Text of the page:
Working with HPA FAQ
Four Year Planning
- Thinking about how to fit in all the classes I need for premed, a concentration, a certificate, general education classes, and studying abroad stresses me out. I don’t think I’ll be able to do everything I want to do. Can HPA help me with this?
We can definitely help you think about how to fit the prerequisite classes into a four-year plan. You’ll find that there will always be more to do at Princeton—academics, co-curriculars, internships, and other activities—than time allows. Learning to prioritize and manage your time efficiently day to day and even year to year is challenging. We’re happy to help you weigh choices—choosing concentrations/certificates, taking summer or postbac courses to make room for your interests—and to talk through the implications of those choices.
We have also created a few templates to help you map out your requirements into a four year plan. You can find them online here: https://hpa.princeton.edu/prehealth-prep/academic-preparation/four-year-planning. Our Majors & Prehealth Guide (pdf) includes a number of sample four-year plans for different concentrations, as well. We often help students pencil their plans into a similar timeline during an individual appointment, so don’t hesitate to come in to do some of this planning.
Meeting With HPA Advisers
- I tried to come to drop-in hours to introduce myself but I didn’t feel like I had enough time and I felt guilty because so many students were waiting. Are there other options to meet with you?
We’re sorry that you felt rushed in your first meeting with us! Here are some things to keep in mind in working with us at HPA:
- The beginning of the school year is always really hectic. Most students are using drop-in hours at that time to ask quick questions about courses they’re interested in, or stopping by as returning visitors and giving us updates on what they did over the summer. For a first meeting, it might be more comfortable to come in a few weeks into the semester – we’re usually particularly quiet during midterms and reading period.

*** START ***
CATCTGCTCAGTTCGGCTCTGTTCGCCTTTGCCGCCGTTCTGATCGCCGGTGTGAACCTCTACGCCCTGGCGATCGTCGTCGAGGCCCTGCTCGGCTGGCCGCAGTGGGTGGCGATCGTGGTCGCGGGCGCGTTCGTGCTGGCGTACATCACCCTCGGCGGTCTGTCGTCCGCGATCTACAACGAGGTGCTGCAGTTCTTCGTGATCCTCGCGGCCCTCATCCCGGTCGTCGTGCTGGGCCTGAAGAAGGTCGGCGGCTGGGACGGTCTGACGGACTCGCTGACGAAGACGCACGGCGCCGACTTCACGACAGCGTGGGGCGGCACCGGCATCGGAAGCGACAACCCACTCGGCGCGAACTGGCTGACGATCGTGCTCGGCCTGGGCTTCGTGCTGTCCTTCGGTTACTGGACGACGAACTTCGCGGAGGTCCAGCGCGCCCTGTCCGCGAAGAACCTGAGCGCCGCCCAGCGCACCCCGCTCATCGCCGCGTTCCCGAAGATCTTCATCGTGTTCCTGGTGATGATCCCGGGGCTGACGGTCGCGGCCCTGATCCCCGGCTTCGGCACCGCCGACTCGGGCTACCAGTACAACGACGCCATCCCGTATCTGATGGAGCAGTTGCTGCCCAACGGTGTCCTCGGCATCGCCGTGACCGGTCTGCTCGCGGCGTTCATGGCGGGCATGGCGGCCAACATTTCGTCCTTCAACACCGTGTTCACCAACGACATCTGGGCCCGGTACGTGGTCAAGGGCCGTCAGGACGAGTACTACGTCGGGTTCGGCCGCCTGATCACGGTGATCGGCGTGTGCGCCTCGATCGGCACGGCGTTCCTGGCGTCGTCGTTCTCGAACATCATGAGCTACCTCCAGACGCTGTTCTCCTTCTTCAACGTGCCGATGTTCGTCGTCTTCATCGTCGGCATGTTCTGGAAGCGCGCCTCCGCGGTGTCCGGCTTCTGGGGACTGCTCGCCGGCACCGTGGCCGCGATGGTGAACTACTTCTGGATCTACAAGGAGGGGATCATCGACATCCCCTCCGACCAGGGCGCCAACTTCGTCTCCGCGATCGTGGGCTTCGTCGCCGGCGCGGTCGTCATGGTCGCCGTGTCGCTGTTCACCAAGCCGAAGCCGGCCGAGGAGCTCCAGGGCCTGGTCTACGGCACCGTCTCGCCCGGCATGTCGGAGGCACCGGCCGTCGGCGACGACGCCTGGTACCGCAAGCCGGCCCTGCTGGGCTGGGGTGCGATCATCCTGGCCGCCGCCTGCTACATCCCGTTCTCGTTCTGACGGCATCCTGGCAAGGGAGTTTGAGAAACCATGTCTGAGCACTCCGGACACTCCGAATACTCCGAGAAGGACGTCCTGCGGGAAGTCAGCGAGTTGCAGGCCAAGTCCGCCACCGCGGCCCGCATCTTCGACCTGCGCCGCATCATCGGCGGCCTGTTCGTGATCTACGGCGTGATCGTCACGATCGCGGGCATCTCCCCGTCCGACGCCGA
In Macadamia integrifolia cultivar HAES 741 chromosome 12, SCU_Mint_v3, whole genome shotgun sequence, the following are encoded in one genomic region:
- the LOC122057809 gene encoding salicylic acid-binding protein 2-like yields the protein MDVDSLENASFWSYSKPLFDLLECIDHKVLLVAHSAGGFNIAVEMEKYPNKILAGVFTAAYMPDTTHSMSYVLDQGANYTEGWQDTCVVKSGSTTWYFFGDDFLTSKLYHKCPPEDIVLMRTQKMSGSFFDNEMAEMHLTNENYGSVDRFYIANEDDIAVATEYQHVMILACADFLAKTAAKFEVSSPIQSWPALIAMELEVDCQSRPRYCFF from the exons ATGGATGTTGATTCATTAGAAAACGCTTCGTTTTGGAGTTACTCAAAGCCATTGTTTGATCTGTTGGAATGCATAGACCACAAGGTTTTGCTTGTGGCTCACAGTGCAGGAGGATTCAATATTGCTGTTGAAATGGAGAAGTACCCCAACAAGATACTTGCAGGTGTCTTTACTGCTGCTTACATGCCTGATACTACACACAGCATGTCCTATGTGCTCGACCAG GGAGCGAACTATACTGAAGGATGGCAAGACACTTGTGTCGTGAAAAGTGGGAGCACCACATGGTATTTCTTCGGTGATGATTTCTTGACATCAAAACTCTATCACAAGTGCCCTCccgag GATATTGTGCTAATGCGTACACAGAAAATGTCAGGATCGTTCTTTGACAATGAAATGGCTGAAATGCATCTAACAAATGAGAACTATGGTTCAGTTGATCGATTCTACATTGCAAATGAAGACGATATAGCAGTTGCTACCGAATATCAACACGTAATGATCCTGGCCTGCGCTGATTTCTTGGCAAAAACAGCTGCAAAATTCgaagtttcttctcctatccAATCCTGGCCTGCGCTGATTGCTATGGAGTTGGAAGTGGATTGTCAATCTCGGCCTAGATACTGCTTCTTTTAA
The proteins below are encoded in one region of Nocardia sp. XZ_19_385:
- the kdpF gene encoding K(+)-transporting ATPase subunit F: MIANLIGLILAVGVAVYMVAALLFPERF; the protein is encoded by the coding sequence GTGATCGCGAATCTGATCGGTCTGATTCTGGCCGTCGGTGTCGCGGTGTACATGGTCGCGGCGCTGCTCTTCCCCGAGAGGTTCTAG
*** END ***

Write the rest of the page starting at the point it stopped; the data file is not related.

- You can call ahead of coming to HPA for drop-in hours (609.258.3144) and ask Jen how busy it is, and how likely it’ll be that you’ll be seen.
- If you want broad, general information about being premed at Princeton, please read through the FAQ and Preparing Guide and then ask more specific questions that you have as a follow-up. This will make our conversation much more fruitful and efficient!
- If you do want to generally introduce yourself during drop-ins rather than set up an appointment, it can help to bring your resume so that we can quickly get a sense of what you’ve been doing as a start to the conversation.
- You can schedule a 20-minute appointment via Calendly. If none of the appointments work in your schedule, shoot us an email at hpa@ with your schedule and we’ll try to set something up.
- Twenty minutes may seem too short. If it feels like we have a lot more to talk about, we will often set up a follow-up meeting at the end of our appointment, or continue conversations in email, so know that you’re not limited to just one meeting all semester. It can also help to include some details about why you want to meet when you set up the appointment, so we can be prepared for the meeting.
- You (alone or with a small group) can invite us to lunch in your residential college or eating club – if we don’t have other obligations, we’re happy to sit and chat with you and your friends in a more relaxed setting.
- If you’re planning to apply to health professions school this year, know that we have also set aside some appointments this semester to meet with potential applicants so that you can talk with us about your candidacy before your pre-application interview. These will begin after the Applicant Workshops, which will occur right around fall break.
- I’m a first-year student and I’ve been trying to make an appointment for a couple of weeks and every time I check, everything is booked. Is there another way that I can get some information?
There are a couple of great opportunities for basic information and perspective that are currently not as utilized as they could be. The first is our fabulous HPA Peer Advisers – they’re all enthusiastic, helpful, and are happy to talk with any student about their pre-health paths. We select and train HPA PAs and they’re in touch with us regularly. Similarly, “Jock Docs” are pre-health varsity athletes who are available to support their peers.